“Kerala had received industrial entrepreneurs memorandum (IEM) proposals worth over Rs 17,600 crore during 2012-2014 i.e. just about one per cent of the total IEMs worth about Rs 15 lakh core received across India,” highlighted the study titled ‘Realising economic growth potential in Kerala,’ conducted by The Associated Chambers of Commerce and Industry of India (ASSOCHAM).
“Kerala had attracted outstanding investments worth about Rs three lakh crore accounting for just about two per cent of the total outstanding investments worth Rs 157 lakh crore attracted by states across India as of 2014-15,” noted the study prepared by the ASSOCHAM Economic Research Bureau (AERB).
Services sector (other than financial) accounted for largest share of 54.5 per cent in total outstanding investment attracted by Kerala followed by manufacturing (27.5 per cent), real estate and construction (eight per cent) and electricity (7.5 per cent).
“Investments attracted by Kerala have grown at a compounded annual growth rate (CAGR) of over 13 per cent during the course of past decade i.e. between 2004-05 and 2014-15,” said Mr D.S. Rawat, secretary general of ASSOCHAM while releasing the findings of the chamber’s study.
Investments attracted by construction and real estate sector have recorded highest CAGR of about 44 per cent followed by mining (20 per cent), irrigation (18 per cent), manufacturing (15 per cent), services (13 per cent) and electricity (four per cent).
However, projects with about 54 per cent of total investments attracted by Kerala have remained non-starter as of 2014-15, highlighted the ASSOCHAM study, as such it is imperative for the state government to give a huge boost to growth and development plan of Kerala.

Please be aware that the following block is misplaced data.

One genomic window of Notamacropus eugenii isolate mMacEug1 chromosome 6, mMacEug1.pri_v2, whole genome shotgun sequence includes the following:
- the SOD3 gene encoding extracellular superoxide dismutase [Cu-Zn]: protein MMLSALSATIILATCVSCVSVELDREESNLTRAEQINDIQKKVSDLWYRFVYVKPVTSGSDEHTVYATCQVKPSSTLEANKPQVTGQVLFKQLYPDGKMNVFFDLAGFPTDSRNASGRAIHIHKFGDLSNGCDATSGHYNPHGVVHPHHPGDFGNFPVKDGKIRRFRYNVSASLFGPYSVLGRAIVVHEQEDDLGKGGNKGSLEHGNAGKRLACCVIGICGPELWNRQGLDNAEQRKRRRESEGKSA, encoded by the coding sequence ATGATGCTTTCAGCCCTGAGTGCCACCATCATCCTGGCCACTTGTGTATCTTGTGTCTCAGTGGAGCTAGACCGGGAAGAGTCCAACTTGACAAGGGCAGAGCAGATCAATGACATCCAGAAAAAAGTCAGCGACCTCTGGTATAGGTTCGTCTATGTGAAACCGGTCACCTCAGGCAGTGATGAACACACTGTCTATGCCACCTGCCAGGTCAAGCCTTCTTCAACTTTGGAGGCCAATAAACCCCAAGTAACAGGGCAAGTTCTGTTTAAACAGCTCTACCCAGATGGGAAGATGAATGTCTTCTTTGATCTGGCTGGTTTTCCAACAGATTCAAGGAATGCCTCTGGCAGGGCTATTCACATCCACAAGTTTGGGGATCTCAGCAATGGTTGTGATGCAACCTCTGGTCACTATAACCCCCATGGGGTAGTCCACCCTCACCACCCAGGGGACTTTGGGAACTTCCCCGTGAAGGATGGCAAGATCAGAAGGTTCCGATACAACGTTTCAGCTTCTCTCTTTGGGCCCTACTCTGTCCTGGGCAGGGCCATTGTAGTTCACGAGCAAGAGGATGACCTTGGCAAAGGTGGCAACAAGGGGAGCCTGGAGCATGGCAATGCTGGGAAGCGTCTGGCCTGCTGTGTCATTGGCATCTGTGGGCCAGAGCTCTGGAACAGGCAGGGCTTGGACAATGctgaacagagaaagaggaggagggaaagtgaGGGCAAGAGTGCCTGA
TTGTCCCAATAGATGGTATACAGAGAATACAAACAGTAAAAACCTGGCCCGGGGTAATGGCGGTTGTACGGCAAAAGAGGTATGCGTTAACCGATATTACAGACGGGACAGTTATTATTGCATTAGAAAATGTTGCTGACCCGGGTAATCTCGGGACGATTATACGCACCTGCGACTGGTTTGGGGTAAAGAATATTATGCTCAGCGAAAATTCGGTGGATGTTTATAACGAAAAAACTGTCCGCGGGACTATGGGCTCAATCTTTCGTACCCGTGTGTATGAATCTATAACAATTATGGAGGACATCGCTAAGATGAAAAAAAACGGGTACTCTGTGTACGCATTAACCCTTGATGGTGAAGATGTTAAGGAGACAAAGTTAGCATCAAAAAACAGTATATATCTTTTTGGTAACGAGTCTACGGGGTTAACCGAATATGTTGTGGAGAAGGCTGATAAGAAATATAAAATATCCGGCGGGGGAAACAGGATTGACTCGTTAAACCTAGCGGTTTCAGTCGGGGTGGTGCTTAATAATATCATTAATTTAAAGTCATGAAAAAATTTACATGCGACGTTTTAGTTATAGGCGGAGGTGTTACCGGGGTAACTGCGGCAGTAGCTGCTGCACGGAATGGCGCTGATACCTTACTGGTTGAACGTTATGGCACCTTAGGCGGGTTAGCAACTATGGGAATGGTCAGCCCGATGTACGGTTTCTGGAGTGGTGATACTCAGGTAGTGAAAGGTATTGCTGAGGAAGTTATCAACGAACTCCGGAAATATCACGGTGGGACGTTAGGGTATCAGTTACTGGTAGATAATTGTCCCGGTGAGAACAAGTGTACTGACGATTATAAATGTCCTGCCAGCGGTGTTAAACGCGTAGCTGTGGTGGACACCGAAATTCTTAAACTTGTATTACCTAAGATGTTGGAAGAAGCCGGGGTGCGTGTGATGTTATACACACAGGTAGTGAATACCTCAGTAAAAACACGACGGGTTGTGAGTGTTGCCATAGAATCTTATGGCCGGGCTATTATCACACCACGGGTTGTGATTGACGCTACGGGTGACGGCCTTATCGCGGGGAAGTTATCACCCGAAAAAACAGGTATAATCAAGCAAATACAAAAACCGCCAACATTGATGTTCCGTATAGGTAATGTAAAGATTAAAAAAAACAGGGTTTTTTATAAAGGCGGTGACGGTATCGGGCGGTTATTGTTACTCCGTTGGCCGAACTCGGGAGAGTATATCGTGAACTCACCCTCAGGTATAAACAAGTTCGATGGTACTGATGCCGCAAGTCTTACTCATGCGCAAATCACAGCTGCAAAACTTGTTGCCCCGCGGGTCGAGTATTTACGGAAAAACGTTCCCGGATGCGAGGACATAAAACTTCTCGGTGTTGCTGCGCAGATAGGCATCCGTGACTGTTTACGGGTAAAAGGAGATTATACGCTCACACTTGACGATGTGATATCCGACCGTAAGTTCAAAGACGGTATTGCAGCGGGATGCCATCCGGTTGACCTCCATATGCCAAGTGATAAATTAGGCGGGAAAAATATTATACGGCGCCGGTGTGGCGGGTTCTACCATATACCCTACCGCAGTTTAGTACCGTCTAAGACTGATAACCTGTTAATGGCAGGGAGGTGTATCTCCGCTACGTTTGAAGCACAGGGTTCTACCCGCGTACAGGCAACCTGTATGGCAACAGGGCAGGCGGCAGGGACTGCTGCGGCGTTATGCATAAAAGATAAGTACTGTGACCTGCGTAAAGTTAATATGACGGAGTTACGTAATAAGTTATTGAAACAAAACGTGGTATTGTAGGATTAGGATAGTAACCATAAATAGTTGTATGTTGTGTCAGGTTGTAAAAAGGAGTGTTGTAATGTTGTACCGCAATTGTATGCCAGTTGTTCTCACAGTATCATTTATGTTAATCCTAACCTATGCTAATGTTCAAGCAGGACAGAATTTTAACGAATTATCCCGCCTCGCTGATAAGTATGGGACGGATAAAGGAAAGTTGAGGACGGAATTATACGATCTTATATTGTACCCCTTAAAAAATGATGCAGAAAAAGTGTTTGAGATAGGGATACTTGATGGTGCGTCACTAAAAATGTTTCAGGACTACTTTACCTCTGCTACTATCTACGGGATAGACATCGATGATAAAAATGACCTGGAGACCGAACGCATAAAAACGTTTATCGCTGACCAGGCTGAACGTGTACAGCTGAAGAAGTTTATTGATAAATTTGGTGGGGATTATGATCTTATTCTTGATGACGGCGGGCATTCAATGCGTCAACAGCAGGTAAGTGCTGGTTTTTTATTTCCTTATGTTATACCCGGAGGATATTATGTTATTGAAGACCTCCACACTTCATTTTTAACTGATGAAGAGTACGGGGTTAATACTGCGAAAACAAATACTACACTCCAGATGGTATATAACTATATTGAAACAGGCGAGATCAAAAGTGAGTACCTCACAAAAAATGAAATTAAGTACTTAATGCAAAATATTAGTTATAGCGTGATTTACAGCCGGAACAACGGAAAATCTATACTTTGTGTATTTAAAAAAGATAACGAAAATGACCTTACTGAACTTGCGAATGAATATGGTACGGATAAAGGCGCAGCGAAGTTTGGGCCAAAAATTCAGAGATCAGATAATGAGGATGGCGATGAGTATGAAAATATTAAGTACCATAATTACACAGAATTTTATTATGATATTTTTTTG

In its study, ASSOCHAM has suggested the state authorities to focus on improving physical infrastructure like access to roads and power supply to improve industrial productivity and competitiveness, especially in the marginal, small and medium enterprises (MSMEs) which employs over 33 lakh people in the state.
“Kerala should create new employment opportunities by partnering with private sector to realise the objective of robust economic growth and promote agriculture and food processing industry, tourism, textile, rubber, and other such sectors,” suggested the study.
Besides, it is also required to provide training to farmers and producers to improve quantity, quality and promote usage of new technologies in farming sector, it said.
The state government should facilitate modernisation and technological upgradation of different segments of industry to make them globally competitive and liberalise procedures and reforms to lure investors for setting up industrial units across the state.
Ensuring timely implementation of projects by providing license and clearance from concerned departments in a stipulated time frame and rehabilitation of sick industrial units are other significant suggestions for the Kerala government.